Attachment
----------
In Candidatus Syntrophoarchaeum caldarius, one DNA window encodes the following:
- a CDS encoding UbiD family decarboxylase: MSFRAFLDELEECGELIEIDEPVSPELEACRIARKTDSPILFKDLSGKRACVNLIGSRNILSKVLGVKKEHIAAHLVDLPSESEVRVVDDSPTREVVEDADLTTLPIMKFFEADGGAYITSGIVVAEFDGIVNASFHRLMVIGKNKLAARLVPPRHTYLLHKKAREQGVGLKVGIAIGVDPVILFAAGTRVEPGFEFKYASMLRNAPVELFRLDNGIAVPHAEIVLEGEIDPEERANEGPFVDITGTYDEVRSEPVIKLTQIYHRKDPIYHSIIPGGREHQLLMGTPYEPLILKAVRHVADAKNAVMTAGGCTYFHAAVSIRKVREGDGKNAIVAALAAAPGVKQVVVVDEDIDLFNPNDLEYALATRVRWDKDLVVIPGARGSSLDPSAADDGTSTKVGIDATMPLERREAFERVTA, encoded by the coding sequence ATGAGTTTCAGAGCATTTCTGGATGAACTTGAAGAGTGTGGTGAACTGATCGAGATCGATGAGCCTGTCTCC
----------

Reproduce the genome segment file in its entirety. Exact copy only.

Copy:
In Candidatus Syntrophoarchaeum caldarius, one DNA window encodes the following:
- a CDS encoding UbiD family decarboxylase: MSFRAFLDELEECGELIEIDEPVSPELEACRIARKTDSPILFKDLSGKRACVNLIGSRNILSKVLGVKKEHIAAHLVDLPSESEVRVVDDSPTREVVEDADLTTLPIMKFFEADGGAYITSGIVVAEFDGIVNASFHRLMVIGKNKLAARLVPPRHTYLLHKKAREQGVGLKVGIAIGVDPVILFAAGTRVEPGFEFKYASMLRNAPVELFRLDNGIAVPHAEIVLEGEIDPEERANEGPFVDITGTYDEVRSEPVIKLTQIYHRKDPIYHSIIPGGREHQLLMGTPYEPLILKAVRHVADAKNAVMTAGGCTYFHAAVSIRKVREGDGKNAIVAALAAAPGVKQVVVVDEDIDLFNPNDLEYALATRVRWDKDLVVIPGARGSSLDPSAADDGTSTKVGIDATMPLERREAFERVTA, encoded by the coding sequence ATGAGTTTCAGAGCATTTCTGGATGAACTTGAAGAGTGTGGTGAACTGATCGAGATCGATGAGCCTGTCTCC